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More in Tux Machines

FATHOM releases Crystallon

  • FATHOM releases Crystallon, an open-source software for lattice-based design
    Lattice structures are integral to 3D printed designs, and Aaron Porterfield, an industrial designer at additive manufacturing service bureau FATHOM, has developed Crystallon, an open source project for shaping them into structures.
  • FATHOM Introduces Open Source Software Project for Generating 3D Lattice Structures
    California-based FATHOM, which expanded its on-site managed services and announced important partnerships with Stratasys and Desktop Metal last year, is introducing a fascinating new open source project called Crystallon, which uses Rhino and Grasshopper3D to create lattice structures. FATHOM industrial designer Aaron Porterfield, also an Instructables member, developed the project as an alternative to designing lattices with commercially available software. He joined the company’s design and engineering team three years ago, and is often a featured speaker for its Design for Additive Manufacturing (DfAM) Training Program – and as the project developer, who better to explain the Crystallon project?

Kernel and Graphics: Machine Learning, Mesa, Wayland/Mir, AMDGPU

  • AI-Powered / Machine Learning Linux Performance Tuning Is Now A Thing
    A year and a half ago I wrote about a start-up working on dynamically-tuned, self-optimizing Linux servers. That company is now known as Concertio and they just launched their "AI powered" toolkit for IT administrators and performance engineers to optimize their server performance. Concertio Optimizer Studio is their product making use of machine learning that aims to optimize Linux systems with Intel CPUs for peak performance by scoping out the impact of hundreds of different tunables for trying to deliver an optimal configuration package for that workload on that hardware.
  • Pengutronix Gets Open-Source 3D Working On MX8M/GC7000 Hardware
    We've known that Pengutronix developers had been working on i.MX8M / GC7000 graphics support within their Etnaviv open-source driver stack from initial patches posted in January. Those patches back at the start of the year were for the DRM kernel driver, but it turns out they have already got basic 3D acceleration working.
  • SDL Now Disables Mir By Default In Favor Of Wayland Compatibility
    With Mir focusing on Wayland compatibility now, toolkits and other software making direct use of Mir's APIs can begin making use of any existing Wayland back-end instead. GTK4 drops the Mir back-end since the same can be achieved with the Wayland compatibility and now SDL is now making a similar move.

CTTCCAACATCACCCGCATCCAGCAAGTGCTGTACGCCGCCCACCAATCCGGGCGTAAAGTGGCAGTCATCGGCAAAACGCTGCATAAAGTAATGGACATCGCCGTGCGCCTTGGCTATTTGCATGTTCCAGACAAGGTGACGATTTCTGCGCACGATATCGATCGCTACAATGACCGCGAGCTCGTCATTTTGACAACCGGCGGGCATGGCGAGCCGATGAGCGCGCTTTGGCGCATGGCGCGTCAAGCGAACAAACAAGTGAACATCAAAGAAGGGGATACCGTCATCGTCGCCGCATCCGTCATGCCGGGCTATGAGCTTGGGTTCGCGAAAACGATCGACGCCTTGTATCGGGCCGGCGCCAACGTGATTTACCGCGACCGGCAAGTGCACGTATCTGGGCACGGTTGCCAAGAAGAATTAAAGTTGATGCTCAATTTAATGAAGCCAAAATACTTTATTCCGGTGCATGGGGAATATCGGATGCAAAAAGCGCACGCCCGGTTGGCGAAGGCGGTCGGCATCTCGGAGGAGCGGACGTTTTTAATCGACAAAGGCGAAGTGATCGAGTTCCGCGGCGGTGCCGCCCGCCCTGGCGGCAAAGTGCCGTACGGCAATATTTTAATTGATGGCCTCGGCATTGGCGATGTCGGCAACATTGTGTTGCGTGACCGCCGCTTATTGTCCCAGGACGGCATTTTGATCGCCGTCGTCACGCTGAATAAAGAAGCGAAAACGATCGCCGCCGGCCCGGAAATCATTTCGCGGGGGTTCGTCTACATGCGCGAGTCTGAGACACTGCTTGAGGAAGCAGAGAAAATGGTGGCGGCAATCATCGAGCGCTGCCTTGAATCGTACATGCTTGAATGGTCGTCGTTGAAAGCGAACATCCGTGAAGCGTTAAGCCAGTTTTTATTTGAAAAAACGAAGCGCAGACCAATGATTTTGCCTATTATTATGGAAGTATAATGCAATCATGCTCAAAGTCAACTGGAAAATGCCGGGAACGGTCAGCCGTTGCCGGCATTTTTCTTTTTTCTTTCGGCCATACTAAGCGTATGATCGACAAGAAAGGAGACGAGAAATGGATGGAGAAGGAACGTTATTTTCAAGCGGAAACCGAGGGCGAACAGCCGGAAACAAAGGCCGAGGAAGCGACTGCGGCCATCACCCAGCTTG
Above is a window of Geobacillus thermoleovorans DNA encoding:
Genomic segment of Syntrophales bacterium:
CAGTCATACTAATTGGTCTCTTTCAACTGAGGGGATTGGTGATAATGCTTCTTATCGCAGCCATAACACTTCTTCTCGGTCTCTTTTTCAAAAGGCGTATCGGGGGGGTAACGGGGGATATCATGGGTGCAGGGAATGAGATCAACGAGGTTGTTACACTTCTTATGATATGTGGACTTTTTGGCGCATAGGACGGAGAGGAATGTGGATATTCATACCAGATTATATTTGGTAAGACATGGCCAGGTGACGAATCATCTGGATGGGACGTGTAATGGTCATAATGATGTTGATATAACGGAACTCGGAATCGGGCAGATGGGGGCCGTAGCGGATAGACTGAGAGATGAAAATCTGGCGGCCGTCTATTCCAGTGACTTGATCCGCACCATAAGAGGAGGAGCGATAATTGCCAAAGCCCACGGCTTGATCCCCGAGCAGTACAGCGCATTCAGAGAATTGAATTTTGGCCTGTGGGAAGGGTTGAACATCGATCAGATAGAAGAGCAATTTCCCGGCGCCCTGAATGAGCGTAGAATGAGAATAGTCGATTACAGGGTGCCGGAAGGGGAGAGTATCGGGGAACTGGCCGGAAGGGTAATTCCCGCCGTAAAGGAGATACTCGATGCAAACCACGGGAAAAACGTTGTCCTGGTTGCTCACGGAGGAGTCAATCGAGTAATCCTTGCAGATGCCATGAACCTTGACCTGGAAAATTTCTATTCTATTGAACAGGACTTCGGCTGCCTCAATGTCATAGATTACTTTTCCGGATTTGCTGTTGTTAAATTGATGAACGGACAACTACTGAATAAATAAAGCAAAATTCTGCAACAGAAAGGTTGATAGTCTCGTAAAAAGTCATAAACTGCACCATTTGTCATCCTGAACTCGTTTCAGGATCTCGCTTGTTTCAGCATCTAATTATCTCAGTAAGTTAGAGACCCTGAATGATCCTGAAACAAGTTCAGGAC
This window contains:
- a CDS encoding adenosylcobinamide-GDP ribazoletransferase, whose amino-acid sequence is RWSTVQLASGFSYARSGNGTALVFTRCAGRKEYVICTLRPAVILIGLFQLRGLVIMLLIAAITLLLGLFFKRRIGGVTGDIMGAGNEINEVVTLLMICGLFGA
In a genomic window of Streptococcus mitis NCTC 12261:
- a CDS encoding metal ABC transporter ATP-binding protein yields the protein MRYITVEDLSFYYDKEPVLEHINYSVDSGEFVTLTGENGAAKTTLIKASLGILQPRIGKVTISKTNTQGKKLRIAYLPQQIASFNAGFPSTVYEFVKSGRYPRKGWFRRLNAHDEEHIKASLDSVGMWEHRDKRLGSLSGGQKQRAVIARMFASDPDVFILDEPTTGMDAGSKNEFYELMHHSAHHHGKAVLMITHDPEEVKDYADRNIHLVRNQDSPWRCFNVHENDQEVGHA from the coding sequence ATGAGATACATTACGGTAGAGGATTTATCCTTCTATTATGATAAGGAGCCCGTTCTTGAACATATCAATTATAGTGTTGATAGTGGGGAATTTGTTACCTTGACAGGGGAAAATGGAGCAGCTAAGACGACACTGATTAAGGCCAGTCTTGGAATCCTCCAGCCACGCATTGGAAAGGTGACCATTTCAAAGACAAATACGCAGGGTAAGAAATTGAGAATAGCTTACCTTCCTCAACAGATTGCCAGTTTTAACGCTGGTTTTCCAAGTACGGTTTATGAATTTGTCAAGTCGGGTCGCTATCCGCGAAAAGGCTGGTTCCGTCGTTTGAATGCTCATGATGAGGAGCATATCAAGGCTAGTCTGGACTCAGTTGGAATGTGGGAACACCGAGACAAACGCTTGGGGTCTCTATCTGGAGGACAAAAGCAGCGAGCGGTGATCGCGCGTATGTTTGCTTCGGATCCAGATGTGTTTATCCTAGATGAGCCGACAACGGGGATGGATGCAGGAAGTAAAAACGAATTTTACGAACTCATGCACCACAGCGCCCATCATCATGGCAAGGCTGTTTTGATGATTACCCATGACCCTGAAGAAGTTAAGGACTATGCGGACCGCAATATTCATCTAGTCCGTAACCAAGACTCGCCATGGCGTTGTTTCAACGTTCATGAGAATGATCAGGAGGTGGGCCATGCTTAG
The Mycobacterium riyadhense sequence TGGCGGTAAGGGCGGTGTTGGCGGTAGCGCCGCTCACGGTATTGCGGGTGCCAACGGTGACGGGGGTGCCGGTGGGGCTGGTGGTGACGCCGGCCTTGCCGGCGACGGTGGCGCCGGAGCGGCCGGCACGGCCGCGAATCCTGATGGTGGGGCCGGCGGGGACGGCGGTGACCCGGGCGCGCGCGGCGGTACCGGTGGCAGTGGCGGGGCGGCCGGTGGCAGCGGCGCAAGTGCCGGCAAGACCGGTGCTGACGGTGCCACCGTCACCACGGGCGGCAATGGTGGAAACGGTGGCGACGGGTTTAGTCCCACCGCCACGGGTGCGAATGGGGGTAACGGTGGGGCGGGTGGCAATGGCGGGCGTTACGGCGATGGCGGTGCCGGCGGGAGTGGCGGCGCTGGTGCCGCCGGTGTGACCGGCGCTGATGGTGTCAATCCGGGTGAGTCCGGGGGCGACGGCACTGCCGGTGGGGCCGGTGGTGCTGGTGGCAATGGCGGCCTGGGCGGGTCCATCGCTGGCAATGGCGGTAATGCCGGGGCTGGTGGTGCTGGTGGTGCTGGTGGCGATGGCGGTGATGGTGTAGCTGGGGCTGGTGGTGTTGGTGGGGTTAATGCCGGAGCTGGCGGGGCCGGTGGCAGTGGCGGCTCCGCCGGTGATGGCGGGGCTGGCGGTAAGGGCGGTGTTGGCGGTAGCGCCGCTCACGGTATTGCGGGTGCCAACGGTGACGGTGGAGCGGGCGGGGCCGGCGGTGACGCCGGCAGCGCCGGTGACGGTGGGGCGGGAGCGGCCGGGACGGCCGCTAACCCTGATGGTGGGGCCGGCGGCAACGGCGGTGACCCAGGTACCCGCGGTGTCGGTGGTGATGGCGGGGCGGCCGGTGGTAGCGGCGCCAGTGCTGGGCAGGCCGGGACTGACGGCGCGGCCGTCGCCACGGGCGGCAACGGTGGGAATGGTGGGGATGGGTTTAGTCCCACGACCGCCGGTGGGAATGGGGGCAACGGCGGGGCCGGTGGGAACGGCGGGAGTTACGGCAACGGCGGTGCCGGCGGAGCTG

• Mesa 18.1 Receives OpenGL 3.1 With ARB_compatibility For Gallium3D Drivers
    Going back to last October, Marek of AMD's open-source driver team has been working on ARB_compatibility support for Mesa with a focus on RadeonSI/Gallium3D. Today that work was finally merged. The ARB_compatibility support allows use of deprecated/removed features of OpenGL by newer versions of the specification. ARB_compatibility is particularly useful for OpenGL workstation users where there are many applications notorious for relying upon compatibility contexts / deprecated GL functionality. But ARB_compatibility is also used by a handful of Linux games too.
  • AMDGPU In Linux 4.17 Exposes WattMan Features, GPU Voltage/Power Via Hwmon
    AMD's Alex Deucher today sent in the first pull request to DRM-Next of AMDGPU (and Radeon) DRM driver feature material that will in turn be merged with the Linux 4.17 kernel down the road. There's some fun features for AMDGPU users coming with this next kernel! First up, Linux is finally getting some WattMan-like functionality after it's been available via the Windows Radeon Software driver since 2016. WattMan allows for more fine-tuning of GPU clocks, voltages, and more for trying to maximize the power efficiency. See the aforelinked article for details but currently without any GUI panel for tweaking all of the driver tunables, this WattMan-like support needs to be toggled from the command-line.

Wine and Ganes: World of Warcraft, Farm Together, Madcap Castle, Cityglitch

Security Leftovers